Every day and night on a Carnival Cruise Lines “Fun Ship” can be a non-stop party. On my final day at sea on Carnival Liberty, I swished baskets in spirited game of Horse on the basketball court, tried somewhat unsuccessfully to stay synchronized in a swim competition in the pool, murdered a ballad in a karaoke contest and tried to sweat off a week’s worth of hearty meals walking laps around the big red and blue smoke stack on the upper deck. During the last evening’s deck party, I was coaxed into joining a 500-passenger conga line that snaked around the decks to an irresistable salsa beat. (No, it it turned out our soul train didn’t come anywhere near a conga line world record.)
But even the most fanatic of Fun Ship fun seekers needs to chill out for a while: shut down and maybe read a book, or listen to an iPod or just laze in the hedonistic Caribbean sun. Isn’t part of the appeal of a sea cruise to escape the non-stopness of life in the real world?
Fortunately, I didn’t have to search far for peace and quiet on Carnival Liberty. There’s a great advantage to being on a big ship like this because there are ample places to just hang. Let’s tiptoe through some places to time out:
Serenity Adult-Only Retreat. Carnival added this walled off space for chill seekers on two decks during its recent refit of Carnival Liberty. It’s the first to get added Fun Ship 2.0 amenities that are also coming to other ships in the fleet. Serenity is a deck area labelled “adults only,” but that doesn’t mean it’s R-rated. It’s basically just like the other decks without the constant patter of little feet. The padded deck chairs are interspersed with lounging beds big enough for two that feature a clamshell-like top to provide shade from the sun. The downside is that there’s more demand than there are sun beds and unless you get out very early, you’ll find the premium spots permanently occupied.
Antiquarian Library. The intimate panelled room is technically a library, with a fair assortment of recent hardcover novels in locked glass cupboards. But no one I asked seemed to have a key to get at the books. It’s definitely as quiet as a library for reading your own book though, unless a group of bridge players set up to take a few tricks on one of the tables. It’s got wi-fi reception, but there are more comfortable spaces for checking e-mail or browsing the web in the Internet Cafe on the same deck.
The Main Deck. The only time this broad teak deck was busy was during the lifeboat drill held on departure day before the ship set sail from Miami. Other times, I could find plenty to deck chairs whenever I wanted to curl up with a book or watch the waves.
The Sun Deck. It sounds weird to seek out quiet in a little deck that’s right above the basketball court. But the sound really doesn’t carry from the pool or the volleyball tournaments below. This top deck space is one of the calmest sunning spots on the ship, even though it can be a mite breezy if the ship is headed into the wind. It tends to be under-populated because you have to unlatch a gate on a fence that surrounds the basketball court to get to the stairs that leads to it. In the past, this was an informal deck for topless sunning, but it seems the dress code is more covered up these days.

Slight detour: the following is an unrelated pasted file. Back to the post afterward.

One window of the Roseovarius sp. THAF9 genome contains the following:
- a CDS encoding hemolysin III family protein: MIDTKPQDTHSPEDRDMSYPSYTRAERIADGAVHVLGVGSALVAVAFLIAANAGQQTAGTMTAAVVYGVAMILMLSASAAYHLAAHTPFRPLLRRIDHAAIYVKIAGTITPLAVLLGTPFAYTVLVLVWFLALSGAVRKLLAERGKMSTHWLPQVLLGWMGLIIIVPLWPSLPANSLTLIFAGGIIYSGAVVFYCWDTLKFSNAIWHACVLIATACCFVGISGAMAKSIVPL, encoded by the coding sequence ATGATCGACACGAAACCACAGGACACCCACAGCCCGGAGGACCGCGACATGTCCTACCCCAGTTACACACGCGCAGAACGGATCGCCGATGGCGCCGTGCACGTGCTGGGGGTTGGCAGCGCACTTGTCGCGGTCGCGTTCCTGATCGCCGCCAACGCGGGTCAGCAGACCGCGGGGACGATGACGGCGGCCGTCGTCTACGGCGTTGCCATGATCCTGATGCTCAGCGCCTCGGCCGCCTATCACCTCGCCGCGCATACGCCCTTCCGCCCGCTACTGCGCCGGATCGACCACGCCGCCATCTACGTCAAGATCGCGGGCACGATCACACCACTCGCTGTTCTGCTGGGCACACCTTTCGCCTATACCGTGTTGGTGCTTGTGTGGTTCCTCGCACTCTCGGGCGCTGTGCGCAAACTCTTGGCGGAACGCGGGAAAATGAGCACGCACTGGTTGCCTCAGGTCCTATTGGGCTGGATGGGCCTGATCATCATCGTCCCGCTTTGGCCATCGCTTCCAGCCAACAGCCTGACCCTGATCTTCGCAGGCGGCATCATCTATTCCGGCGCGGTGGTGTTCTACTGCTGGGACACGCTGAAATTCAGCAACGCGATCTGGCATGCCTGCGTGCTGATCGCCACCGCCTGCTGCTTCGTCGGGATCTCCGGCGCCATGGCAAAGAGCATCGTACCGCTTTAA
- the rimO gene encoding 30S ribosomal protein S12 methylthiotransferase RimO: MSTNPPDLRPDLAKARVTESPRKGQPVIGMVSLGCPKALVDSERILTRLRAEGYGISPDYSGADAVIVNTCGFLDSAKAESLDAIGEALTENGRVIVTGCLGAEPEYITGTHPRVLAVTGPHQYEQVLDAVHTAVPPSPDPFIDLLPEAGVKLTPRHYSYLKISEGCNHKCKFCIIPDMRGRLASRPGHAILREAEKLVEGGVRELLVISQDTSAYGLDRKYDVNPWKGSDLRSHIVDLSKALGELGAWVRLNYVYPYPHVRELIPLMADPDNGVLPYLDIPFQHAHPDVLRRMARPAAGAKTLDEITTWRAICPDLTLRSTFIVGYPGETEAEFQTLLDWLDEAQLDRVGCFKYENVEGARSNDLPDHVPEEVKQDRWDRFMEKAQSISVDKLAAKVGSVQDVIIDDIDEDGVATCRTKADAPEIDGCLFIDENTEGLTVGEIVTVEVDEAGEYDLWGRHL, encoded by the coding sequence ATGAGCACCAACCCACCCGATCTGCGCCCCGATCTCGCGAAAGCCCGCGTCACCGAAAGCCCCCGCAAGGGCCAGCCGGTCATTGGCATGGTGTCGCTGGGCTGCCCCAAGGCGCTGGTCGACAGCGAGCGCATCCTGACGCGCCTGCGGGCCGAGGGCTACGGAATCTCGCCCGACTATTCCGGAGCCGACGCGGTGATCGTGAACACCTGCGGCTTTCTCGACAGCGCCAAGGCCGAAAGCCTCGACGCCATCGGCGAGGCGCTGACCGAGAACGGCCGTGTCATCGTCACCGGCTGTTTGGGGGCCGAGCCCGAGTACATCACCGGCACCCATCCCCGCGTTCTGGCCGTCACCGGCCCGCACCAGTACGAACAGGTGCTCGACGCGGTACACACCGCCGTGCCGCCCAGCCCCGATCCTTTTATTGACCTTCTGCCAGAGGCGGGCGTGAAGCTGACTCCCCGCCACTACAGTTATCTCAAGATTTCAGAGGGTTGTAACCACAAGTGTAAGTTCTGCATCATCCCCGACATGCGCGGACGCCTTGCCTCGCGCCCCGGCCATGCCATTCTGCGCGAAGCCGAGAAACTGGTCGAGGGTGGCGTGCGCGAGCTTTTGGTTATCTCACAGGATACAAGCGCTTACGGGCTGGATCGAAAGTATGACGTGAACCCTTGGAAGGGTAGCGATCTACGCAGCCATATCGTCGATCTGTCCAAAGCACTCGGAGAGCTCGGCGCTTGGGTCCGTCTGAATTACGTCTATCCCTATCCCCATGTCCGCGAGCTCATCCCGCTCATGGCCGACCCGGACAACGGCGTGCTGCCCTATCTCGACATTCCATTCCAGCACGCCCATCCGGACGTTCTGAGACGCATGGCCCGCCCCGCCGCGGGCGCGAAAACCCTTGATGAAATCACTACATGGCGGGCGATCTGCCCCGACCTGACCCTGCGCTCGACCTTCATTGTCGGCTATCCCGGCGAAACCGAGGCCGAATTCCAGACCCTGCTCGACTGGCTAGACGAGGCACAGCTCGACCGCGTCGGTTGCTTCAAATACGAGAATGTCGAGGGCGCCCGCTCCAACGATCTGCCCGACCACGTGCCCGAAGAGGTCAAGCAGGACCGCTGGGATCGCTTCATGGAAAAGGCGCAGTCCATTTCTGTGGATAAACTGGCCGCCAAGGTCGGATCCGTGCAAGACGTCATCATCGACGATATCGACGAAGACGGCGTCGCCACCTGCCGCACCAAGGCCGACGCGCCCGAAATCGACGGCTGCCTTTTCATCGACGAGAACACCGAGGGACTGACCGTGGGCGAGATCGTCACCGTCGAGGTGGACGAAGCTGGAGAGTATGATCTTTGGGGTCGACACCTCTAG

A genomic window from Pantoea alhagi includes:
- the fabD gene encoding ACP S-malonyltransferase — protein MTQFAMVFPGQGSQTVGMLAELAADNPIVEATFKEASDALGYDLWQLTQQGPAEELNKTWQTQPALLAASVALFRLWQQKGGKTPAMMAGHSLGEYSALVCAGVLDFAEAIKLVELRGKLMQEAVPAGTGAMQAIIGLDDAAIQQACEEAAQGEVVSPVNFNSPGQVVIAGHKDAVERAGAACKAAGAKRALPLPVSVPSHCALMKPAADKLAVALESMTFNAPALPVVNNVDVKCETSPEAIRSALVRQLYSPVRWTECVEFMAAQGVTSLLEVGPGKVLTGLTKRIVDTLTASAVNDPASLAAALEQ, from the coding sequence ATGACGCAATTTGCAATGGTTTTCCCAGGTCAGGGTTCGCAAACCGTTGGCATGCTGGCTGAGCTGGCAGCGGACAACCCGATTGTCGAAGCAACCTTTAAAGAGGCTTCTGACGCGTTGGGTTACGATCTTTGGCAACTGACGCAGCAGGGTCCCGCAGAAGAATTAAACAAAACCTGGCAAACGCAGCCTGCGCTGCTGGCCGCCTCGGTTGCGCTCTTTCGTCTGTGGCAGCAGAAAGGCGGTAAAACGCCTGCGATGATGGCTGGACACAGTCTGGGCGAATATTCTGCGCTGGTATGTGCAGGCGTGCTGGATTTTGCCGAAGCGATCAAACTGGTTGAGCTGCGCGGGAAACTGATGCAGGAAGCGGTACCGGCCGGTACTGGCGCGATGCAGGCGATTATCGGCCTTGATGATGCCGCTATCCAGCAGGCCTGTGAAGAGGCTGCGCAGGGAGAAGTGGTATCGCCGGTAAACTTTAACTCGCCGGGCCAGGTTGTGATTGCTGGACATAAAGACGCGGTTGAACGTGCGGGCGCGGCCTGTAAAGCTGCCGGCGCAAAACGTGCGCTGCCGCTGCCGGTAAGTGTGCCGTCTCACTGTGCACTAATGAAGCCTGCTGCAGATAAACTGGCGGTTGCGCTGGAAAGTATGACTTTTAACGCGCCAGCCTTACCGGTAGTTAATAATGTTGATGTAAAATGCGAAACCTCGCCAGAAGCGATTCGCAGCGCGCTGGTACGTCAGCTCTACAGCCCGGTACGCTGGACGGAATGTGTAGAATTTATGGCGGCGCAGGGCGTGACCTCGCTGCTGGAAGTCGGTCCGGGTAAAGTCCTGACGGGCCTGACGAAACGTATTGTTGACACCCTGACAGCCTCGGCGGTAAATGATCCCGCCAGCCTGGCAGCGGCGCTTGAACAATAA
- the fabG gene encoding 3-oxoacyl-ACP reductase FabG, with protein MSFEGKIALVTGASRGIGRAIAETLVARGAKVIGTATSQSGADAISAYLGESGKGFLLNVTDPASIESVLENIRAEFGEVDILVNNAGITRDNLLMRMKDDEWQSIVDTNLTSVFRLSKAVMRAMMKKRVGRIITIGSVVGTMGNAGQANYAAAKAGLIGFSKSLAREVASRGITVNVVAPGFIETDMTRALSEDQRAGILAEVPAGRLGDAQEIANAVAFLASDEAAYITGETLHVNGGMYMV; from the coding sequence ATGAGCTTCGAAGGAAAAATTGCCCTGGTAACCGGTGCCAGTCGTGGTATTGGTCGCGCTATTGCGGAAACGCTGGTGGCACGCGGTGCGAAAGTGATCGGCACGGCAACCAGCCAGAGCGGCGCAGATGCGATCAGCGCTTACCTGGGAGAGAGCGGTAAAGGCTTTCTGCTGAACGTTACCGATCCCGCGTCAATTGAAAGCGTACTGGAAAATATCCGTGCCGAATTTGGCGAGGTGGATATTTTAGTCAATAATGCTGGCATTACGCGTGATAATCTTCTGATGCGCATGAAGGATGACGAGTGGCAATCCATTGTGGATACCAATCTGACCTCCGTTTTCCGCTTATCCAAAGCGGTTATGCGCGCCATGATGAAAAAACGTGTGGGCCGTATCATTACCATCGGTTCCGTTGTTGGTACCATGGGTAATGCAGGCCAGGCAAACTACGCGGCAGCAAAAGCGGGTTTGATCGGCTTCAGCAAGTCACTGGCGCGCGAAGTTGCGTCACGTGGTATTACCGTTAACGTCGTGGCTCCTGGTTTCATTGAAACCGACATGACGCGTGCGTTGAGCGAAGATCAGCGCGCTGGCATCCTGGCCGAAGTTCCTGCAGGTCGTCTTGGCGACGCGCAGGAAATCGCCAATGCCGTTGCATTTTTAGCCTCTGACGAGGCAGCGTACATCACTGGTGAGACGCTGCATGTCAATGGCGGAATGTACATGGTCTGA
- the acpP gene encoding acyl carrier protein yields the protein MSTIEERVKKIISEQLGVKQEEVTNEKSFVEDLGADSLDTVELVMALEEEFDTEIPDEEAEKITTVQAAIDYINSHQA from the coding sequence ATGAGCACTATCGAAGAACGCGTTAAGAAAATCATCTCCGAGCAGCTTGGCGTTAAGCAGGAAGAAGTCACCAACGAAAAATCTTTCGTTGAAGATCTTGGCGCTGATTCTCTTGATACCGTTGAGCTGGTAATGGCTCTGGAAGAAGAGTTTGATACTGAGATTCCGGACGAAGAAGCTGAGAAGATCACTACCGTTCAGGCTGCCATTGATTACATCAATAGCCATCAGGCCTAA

The Lobby Bar. Aside from the occasional beanbag toss game or trivia quiz, the lobby bar area can be a sanctuary indoors that is always bright even on a cloudy day.
Carnival Spa. Even on sea days when pilates, yoga, aerobics, detox or some unpronounceable fitness fad lessons are offered throughout the day and the treadmills are packed there’s usually plenty of free space in the gym. As usual, on the first day at sea all the fitness keeners packed in during the morning, but after that, people seemed to find other places to expend their energy. The center studio room is a great place for personal mediation or yoga at times when there isn’t a class in session. That’s generally in the lunch hours on sea days and most of the time in port,
Your personal balcony. “What do I need a balcony? I’m never in my room.” Sure, there are lots of reasons to get out and explore, but the evolution of ships is the evolution of privacy on ships. Once you’ve experienced having a balcony you’ll likely find yourself reluctant to retreat to an inside cabin again. Mine on deck 10 was amply spacious. My only complaint was that on both days at sea on the cruise I was warned not to use the balcony during the morning because workers were going along the railings doing cleaning and painting. Wish they could have done that on a day in port when I was off the ship on a tour.
The Lido Deck at sunset. For the best time to enjoy the sun is after 4 on the pool deck when an acoustic guitarist takes over from the DJ, the sun is still warm but not scorching and the crowds have hit their room for a pre-dinner nap. Excuse me, I’m just going to catch a few winks, then I’ll be ready to get back on the fun circuit.